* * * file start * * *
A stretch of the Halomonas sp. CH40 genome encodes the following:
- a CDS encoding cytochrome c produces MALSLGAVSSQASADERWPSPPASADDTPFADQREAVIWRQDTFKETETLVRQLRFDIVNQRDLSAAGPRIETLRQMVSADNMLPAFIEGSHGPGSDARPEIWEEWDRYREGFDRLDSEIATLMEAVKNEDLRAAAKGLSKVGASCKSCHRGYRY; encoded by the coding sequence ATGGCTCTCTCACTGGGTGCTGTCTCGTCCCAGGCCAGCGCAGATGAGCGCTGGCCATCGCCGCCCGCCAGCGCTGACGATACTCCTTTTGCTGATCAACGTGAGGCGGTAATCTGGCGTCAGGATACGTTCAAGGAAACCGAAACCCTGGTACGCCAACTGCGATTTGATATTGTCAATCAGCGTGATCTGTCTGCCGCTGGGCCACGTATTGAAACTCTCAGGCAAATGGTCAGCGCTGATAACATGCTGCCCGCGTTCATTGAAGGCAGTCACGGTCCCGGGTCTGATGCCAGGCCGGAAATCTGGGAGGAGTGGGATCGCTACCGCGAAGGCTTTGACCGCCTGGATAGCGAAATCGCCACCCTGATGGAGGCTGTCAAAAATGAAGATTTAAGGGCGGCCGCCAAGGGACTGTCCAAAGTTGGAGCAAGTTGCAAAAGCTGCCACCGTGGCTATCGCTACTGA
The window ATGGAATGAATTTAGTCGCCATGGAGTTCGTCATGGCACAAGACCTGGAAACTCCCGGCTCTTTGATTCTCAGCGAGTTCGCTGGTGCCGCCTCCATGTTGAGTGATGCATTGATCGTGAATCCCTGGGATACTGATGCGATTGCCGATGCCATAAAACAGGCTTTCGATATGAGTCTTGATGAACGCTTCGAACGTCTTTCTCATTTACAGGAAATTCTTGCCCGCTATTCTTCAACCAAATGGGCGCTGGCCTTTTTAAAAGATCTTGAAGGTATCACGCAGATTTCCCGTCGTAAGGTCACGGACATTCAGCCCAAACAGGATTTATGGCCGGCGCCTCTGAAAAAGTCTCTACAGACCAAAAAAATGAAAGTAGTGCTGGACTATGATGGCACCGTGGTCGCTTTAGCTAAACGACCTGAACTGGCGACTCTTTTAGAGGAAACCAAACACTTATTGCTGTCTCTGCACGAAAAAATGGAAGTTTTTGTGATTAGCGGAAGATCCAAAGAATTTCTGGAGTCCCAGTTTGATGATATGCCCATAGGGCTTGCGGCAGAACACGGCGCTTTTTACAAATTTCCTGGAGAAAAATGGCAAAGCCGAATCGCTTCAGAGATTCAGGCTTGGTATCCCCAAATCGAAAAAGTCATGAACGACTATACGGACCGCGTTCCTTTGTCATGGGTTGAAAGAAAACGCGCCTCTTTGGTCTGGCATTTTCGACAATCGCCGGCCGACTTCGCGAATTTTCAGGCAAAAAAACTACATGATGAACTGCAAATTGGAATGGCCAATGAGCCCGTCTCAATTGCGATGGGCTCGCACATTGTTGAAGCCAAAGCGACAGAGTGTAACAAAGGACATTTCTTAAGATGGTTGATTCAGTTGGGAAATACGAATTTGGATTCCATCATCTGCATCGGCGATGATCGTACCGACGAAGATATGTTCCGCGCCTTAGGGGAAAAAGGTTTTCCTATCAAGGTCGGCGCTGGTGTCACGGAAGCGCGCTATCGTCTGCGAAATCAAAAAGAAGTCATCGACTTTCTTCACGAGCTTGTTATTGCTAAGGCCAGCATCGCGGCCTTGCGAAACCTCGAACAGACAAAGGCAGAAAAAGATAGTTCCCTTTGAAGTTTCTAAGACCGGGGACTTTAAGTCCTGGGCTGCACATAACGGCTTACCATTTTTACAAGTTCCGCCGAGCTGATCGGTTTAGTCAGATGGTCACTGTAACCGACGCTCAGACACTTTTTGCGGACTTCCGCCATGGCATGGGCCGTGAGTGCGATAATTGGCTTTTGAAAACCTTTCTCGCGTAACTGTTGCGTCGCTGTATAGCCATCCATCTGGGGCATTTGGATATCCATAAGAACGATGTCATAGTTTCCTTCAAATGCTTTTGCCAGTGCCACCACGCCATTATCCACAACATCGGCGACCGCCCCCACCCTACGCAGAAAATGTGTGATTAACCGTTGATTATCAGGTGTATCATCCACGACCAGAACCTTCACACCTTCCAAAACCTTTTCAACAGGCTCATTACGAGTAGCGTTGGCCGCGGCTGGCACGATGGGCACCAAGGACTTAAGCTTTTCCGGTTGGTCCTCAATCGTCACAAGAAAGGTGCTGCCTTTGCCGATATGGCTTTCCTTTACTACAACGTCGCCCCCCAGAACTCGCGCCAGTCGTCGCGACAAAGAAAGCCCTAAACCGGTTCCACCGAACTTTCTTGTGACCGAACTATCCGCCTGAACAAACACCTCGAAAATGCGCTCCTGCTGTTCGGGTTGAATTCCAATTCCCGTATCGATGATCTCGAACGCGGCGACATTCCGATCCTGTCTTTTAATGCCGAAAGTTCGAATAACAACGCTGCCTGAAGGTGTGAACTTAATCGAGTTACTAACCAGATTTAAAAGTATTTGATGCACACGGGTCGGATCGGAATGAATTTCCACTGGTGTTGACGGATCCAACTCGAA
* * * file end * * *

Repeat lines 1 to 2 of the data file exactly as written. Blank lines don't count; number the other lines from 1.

A stretch of the Halomonas sp. CH40 genome encodes the following:
- a CDS encoding cytochrome c produces MALSLGAVSSQASADERWPSPPASADDTPFADQREAVIWRQDTFKETETLVRQLRFDIVNQRDLSAAGPRIETLRQMVSADNMLPAFIEGSHGPGSDARPEIWEEWDRYREGFDRLDSEIATLMEAVKNEDLRAAAKGLSKVGASCKSCHRGYRY; encoded by the coding sequence ATGGCTCTCTCACTGGGTGCTGTCTCGTCCCAGGCCAGCGCAGATGAGCGCTGGCCATCGCCGCCCGCCAGCGCTGACGATACTCCTTTTGCTGATCAACGTGAGGCGGTAATCTGGCGTCAGGATACGTTCAAGGAAACCGAAACCCTGGTACGCCAACTGCGATTTGATATTGTCAATCAGCGTGATCTGTCTGCCGCTGGGCCACGTATTGAAACTCTCAGGCAAATGGTCAGCGCTGATAACATGCTGCCCGCGTTCATTGAAGGCAGTCACGGTCCCGGGTCTGATGCCAGGCCGGAAATCTGGGAGGAGTGGGATCGCTACCGCGAAGGCTTTGACCGCCTGGATAGCGAAATCGCCACCCTGATGGAGGCTGTCAAAAATGAAGATTTAAGGGCGGCCGCCAAGGGACTGTCCAAAGTTGGAGCAAGTTGCAAAAGCTGCCACCGTGGCTATCGCTACTGA